By: Stephanie East, MS, MSW/CSWA, En Route, LLC

One of the unique aspects of the CANS assessment is the ability to focus on the whole picture: one that highlights both current strengths and needs as a decision support tool within the Wraparound planning process. A strengths perspective highlights the skills and abilities, attributes and features, attitudes and values, culture, and preferences of youth and families and encourages us to utilize those strengths in planning. How those strengths are categorized and rated is important; if we do not as practitioners fully understand that process, we cannot truly rate CANS strengths effectively, nor can we accurately translate those strengths into planning.

Within Wraparound, there are three types of ways that we can communicate strengths but functional strengths are the most useful within the Wraparound Planning Process. Teams tend to inherently start the strengths identification process with descriptive strengths. Descriptive strengths are typically adjectives and describe attributes and features (i.e. he likes dogs). Contextual strengths are present in specific situations (i.e. I had a dog named Spot that made our lives better). What makes the Wraparound process sustainable and acts as a pathway to solutions are functional strengths. These are strengths that are useful in different settings and meaningful to the youth’s development (i.e. he hugs or walks his dog to help him feel safe).

One of the guiding principles of Wraparound is to be strengths based. The CANS gives us the framework to apply this principle into practice. Strengths are the key to lasting success in the treatment planning process and practitioners have to believe that strengths ultimately resolve concerns. The true application of strengths lies in the practitioners; how strengths are discovered and utilized across teams is largely based on the value that teams place upon them.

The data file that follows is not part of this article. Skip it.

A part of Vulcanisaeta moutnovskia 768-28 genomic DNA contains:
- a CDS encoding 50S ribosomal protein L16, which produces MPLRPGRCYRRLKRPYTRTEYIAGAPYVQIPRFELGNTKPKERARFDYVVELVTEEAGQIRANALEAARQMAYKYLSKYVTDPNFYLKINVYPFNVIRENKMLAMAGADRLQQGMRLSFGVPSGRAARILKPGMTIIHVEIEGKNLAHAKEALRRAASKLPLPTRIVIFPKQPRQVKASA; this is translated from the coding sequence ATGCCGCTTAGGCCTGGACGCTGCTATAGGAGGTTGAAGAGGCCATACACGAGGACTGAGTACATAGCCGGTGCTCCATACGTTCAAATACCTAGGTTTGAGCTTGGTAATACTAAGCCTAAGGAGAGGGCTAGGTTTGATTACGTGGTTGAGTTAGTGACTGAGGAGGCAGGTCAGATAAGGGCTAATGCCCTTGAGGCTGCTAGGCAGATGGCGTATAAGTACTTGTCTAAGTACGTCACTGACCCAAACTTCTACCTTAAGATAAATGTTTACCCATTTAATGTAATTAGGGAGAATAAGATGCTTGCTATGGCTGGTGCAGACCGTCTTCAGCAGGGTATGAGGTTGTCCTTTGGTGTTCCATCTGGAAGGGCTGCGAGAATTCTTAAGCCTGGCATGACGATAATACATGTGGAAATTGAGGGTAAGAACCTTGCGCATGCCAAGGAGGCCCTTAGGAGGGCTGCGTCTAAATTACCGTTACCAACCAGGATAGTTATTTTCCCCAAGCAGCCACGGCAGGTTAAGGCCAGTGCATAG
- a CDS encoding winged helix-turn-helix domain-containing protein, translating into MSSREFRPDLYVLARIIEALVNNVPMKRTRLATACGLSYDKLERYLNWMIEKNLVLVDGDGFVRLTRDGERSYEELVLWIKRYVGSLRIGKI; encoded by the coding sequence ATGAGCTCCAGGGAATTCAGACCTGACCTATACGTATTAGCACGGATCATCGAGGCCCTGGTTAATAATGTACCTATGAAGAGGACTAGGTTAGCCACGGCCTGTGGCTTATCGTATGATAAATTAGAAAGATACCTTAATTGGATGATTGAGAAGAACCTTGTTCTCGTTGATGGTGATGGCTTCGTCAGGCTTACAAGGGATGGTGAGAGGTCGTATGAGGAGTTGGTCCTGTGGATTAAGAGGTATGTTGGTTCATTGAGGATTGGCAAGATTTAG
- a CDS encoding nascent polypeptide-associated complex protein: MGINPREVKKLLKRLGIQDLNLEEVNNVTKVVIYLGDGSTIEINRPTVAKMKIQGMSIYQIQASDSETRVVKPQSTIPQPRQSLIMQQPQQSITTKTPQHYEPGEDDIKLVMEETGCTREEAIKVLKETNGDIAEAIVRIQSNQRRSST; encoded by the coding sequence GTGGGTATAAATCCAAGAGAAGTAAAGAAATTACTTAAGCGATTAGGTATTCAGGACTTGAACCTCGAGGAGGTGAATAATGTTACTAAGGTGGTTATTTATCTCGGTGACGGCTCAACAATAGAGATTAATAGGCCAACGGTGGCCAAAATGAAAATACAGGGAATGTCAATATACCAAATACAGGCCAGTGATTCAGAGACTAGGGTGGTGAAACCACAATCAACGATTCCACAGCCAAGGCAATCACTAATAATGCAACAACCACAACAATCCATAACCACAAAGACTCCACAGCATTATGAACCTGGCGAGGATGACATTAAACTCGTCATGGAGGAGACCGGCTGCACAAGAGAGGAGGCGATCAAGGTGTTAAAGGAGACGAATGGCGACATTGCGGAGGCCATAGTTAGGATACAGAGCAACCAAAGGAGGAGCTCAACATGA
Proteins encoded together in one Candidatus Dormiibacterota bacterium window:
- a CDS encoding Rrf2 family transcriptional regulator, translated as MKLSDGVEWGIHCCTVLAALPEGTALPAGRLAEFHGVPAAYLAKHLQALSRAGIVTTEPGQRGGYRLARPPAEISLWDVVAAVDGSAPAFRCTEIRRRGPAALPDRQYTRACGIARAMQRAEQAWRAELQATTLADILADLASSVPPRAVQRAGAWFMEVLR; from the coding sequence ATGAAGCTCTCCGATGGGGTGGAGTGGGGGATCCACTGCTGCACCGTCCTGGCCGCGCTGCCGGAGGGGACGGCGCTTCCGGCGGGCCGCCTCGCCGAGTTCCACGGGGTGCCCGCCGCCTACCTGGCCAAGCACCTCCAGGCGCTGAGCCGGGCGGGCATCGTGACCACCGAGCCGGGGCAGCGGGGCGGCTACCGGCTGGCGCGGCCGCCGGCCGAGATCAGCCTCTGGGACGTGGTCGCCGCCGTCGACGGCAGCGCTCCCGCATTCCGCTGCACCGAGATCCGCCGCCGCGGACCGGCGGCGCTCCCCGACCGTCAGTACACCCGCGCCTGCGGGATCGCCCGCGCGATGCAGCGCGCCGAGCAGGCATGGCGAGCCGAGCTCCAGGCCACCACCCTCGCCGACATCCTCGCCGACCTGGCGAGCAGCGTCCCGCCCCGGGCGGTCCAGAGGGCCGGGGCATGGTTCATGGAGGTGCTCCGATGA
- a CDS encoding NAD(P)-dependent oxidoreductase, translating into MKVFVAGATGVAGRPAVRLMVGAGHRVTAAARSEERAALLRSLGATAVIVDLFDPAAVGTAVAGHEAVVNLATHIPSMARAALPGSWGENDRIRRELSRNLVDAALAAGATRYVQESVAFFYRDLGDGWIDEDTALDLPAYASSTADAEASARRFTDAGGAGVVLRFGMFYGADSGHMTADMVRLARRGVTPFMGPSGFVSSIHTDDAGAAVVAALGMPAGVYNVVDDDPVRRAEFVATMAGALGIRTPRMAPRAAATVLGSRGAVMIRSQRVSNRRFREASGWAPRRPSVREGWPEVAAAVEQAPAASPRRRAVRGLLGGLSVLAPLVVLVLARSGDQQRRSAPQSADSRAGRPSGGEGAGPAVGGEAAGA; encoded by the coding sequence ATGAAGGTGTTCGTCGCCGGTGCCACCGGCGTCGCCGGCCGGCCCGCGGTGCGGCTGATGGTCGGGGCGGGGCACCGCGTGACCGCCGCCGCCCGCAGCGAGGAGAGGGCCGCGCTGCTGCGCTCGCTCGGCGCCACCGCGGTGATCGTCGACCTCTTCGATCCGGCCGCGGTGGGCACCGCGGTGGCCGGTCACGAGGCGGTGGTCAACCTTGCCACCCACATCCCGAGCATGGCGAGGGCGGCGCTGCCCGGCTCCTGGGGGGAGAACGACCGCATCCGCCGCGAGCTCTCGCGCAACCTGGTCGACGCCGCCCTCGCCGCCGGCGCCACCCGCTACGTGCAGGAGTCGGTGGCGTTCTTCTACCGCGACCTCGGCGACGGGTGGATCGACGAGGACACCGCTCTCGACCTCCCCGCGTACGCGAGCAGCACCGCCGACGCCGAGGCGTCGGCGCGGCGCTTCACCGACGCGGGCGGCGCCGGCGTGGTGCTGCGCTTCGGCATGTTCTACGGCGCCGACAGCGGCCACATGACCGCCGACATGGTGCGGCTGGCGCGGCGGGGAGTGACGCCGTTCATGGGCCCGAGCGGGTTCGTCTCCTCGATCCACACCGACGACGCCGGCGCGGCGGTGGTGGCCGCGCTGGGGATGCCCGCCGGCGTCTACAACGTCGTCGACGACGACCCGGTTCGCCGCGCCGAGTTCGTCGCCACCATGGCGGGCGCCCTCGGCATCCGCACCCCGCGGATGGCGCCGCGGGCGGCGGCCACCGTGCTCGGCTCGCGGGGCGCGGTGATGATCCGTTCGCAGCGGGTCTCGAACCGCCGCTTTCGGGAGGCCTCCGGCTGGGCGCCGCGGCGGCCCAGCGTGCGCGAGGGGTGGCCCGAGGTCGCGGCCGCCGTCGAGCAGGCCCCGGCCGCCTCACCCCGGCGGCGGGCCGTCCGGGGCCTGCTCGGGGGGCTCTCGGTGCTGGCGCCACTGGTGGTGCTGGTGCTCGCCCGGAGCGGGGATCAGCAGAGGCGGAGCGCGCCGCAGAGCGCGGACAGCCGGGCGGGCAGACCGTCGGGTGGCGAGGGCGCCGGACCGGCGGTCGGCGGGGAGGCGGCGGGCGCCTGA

When rating the CANS, it is critical that the CANS is not an “event” but a process of discovery through conversation. Within the practice of Wraparound, peers and facilitators are trained to look for strengths in a comprehensive way and explore strengths within the Strengths, Needs, and Cultural discovery. Because of this mindset and the practice of being strengths based, at times the CANS reflects high ratings for strengths despite evidence that they are not yet functional. For teams to truly serve youth and families effectively, teams have to be honest and authentic in the way the Strengths domain is rated. By rating strengths too highly in the beginning, teams are missing an opportunity to truly show and reflect progress in growing strengths during their work with youth and families.

In order to determine which strengths are functional, and how they should be rated, there are several questions to consider. Is the strength useful and something to work with but the youth (or the caregiver) isn’t using it yet? Is the strength currently being used in planning? Is there opportunity to further develop this strength? Applying those questions and truly considering whether a not a strength is being used in a way that furthers development provides a solid framework for rating. Centerpiece strengths are the “headliner” of strengths and if they are not featured in a plan, the strengths are likely not centerpiece strengths.            

Wraparound and CANS both ground themselves in the needs and strengths perspective and through the process, the more intentional and authentic we can be in our ratings, the more we can truly see growth and progression. It’s ok if a youth and family begin Wraparound without many strengths identified; the process of Wraparound is to guide those strengths into functionality as the pathways to solutions.

Editor’s Note: The Praed Foundation and the Center for Innovation in Population Health are focused on taking solution focused action to support systems change during this important period in American history. Ms. East’s focus here on authentic and effective use of the Strengths items of the CANS is a great opportunity to consider and be truly thoughtful about how participation in efforts to impact systems by children and families can be a sign of internal strength.

Participation in rallies and other Black Lives Matter events show us signs of optimism, community life, cultural identity and so much more. A family’s engagement with political movements could reveal much about their own internal strengths and resilience. As we work to build a more equitable world it’s important to observe how those we serve are doing the same, and recognize and engage with the strengths they are showing the world.

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